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Mr. YATRON. Go right ahead.
Mr. SOLOMON. Well, in listening to my colleague from Pennsylvania, he said there has been a great deal of criticism. I think we should point out there has also been a great deal of praise for the policies of this administration as it deals with human rights violations. Sometimes when you are not antagonistic toward other countries and you are friendly toward them, you get a lot more than you do when you stand up with a lot of rhetoric, which is perhaps what we might have had in the past. I think we've pointed out one example, in South Korea, where that worked. And it's worked time and time and time again.
And that is what we call constructive engagement. That's why in South Africa constructive engagement is working today and there is widespread recognition around the United States that constructive engagement is working. So I just wanted to get that point
Mr. KOSTMAYER. Will the gentleman yield?
Mr. SOLOMON. I'd be glad to yield to my colleague.
Mr. KOSTMAYER. Well, I think the gentleman from New York has made what may very well be a valid point and that is there is, there are different approaches here. There is the quieter more subtle approach which may be more persuasive and which does not embarrass or humiliate governments and some times end up compelling them to be even worse than they were to begin with.
Then there's the other approach, the approach where you try to demonstrate as much attention on the problems as you can; speak out in international forums. I think both have their place. Do either of you feel strongly that one is better than the other necessarily? That they are both applicable depending on the country and the time?
Mr. HEALEY. No. And we're not interested in that comparison. What we are interested in is that this Government that is in power do all it can within its power. What we see is that the United States operates differently with friend and foe. What we'd like them to do is to remove that barrier in this dialog and look at the world simply in terms of those who are torturing.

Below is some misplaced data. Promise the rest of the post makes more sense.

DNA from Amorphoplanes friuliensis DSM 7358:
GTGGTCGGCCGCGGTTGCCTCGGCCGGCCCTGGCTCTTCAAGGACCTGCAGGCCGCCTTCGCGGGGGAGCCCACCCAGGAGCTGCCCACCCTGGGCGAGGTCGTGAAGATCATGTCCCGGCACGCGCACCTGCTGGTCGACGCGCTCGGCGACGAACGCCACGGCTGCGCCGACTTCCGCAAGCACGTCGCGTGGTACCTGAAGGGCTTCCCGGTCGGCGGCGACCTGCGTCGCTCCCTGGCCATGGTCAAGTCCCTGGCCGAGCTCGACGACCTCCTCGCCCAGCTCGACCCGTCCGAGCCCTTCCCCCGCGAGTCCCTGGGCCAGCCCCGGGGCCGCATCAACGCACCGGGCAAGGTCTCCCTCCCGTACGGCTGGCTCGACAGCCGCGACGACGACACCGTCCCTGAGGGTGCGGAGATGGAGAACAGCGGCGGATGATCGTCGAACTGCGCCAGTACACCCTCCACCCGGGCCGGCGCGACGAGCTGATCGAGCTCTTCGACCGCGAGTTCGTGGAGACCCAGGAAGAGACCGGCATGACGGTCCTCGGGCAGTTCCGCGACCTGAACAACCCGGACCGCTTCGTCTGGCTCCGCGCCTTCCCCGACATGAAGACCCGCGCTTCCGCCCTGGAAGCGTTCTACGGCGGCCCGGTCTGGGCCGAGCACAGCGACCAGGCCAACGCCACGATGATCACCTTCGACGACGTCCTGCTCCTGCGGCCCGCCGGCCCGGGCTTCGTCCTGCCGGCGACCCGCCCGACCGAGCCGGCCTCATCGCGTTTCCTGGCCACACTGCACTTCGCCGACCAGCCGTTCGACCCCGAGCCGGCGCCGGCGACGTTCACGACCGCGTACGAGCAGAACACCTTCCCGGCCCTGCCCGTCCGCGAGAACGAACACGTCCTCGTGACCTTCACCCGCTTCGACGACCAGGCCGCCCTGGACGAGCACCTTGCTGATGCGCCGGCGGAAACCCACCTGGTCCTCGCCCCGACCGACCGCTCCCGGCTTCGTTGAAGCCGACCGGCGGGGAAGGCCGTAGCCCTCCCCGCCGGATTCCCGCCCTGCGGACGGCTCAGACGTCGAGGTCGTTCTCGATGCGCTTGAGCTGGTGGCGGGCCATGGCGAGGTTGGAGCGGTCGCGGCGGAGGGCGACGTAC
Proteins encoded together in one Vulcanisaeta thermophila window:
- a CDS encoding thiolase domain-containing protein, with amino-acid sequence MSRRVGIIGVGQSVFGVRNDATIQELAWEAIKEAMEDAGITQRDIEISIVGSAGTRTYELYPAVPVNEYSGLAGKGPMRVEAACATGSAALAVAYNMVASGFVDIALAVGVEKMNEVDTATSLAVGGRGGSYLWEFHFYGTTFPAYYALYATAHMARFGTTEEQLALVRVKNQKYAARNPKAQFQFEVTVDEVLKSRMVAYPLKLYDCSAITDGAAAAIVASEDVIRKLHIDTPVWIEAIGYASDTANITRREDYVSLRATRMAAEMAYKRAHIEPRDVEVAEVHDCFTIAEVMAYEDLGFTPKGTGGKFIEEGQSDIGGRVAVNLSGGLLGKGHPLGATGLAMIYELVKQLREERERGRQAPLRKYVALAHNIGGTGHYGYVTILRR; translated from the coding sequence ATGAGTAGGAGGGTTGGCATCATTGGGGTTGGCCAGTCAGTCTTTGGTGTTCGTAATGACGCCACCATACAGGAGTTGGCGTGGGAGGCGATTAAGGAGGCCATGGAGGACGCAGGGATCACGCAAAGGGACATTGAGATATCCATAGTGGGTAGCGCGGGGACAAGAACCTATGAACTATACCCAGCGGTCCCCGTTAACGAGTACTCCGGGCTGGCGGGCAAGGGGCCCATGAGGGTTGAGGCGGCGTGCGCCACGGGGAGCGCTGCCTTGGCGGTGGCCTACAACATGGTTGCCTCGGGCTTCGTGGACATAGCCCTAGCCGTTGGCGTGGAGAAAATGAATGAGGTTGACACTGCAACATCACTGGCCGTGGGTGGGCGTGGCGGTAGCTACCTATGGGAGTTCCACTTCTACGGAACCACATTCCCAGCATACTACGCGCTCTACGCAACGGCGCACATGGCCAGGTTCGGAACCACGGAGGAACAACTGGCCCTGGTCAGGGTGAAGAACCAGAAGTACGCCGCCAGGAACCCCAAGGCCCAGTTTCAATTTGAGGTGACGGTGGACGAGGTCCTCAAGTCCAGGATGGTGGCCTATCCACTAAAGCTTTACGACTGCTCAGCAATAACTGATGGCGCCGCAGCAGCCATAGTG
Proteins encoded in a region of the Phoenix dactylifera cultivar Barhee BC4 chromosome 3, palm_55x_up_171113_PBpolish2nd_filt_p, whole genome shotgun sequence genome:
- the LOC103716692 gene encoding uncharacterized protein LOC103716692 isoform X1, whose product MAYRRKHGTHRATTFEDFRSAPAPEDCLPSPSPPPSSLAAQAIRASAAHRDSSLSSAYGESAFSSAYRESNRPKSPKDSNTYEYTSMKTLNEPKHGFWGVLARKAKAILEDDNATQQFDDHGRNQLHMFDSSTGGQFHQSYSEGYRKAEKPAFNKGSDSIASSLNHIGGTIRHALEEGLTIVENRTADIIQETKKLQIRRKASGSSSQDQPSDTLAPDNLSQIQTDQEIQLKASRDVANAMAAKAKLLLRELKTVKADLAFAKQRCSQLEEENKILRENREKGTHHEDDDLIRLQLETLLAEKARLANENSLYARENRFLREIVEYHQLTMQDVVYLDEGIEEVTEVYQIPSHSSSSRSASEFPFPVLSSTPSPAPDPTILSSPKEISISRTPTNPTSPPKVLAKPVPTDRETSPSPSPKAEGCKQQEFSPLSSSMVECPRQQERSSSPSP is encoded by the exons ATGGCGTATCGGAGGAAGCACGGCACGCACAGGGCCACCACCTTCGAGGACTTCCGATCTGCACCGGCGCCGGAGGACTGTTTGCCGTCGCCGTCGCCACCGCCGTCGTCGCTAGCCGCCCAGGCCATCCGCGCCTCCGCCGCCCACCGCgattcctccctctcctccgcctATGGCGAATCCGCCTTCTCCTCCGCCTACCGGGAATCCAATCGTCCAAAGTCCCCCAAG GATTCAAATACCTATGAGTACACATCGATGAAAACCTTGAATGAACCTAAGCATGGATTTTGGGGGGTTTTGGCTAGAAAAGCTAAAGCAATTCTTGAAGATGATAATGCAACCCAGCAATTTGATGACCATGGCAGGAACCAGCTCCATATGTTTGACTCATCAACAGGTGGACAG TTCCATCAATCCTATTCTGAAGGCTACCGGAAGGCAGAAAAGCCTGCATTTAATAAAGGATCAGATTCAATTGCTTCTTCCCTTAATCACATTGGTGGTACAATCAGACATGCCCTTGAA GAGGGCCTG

Whether you are left or right; whether you are friend or foe; to remove that. What we want to do and ask of you is that when someone is hurt anywhere in the world, no matter what government they belong to, that in fact our voice is raised.
Mr. SOLOMON. I yield back the balance of my time.
Mr. YATRON. Thank you. I thank the gentleman. Generally speaking, do you think that our embassies assign enough responsibility to their officers with respect to investigating reports of torture or other abuses? We have as an example, economic officers, political officers, do you feel that perhaps we should have somebody assigned, to deal solely with human rights? Would you care to comment?
Mr. HEALEY. Well, certainly, Mr. Chairman, anything that is done in that vein, we would cheer and applaud. The data gathering by the State Department is terribly important to you. You should see that it is well done; that it balances with other human rights reporting groups around the world; and to see where it goes wrong. And of course, any pressure that you can put on those ambassadors
and their staffs to activiate them in such a way that they become the bearers of that kind of message to you, I think, is imperative to have authority and power in the world.
I saw the Assistant Secretary Crocker about Guinea and before Turi died. We were registering the number who disappeared and the amount of torture in that country, and then after he died, I wrote a note to the Assistant Secretary said, you know, I thank you for the time I spent with you but I'm sorry I didn't take my message harder to you because in fact the data after he died is worse. I wish I'd of done more and I sure wish you had done more.
So anything you can do in that sense, Mr. Chairman, to highlight that, to highlight it in the reporting to Congress, and then once that data comes in something is done vis a vis the talks that go around, that is terribly important to the human condition.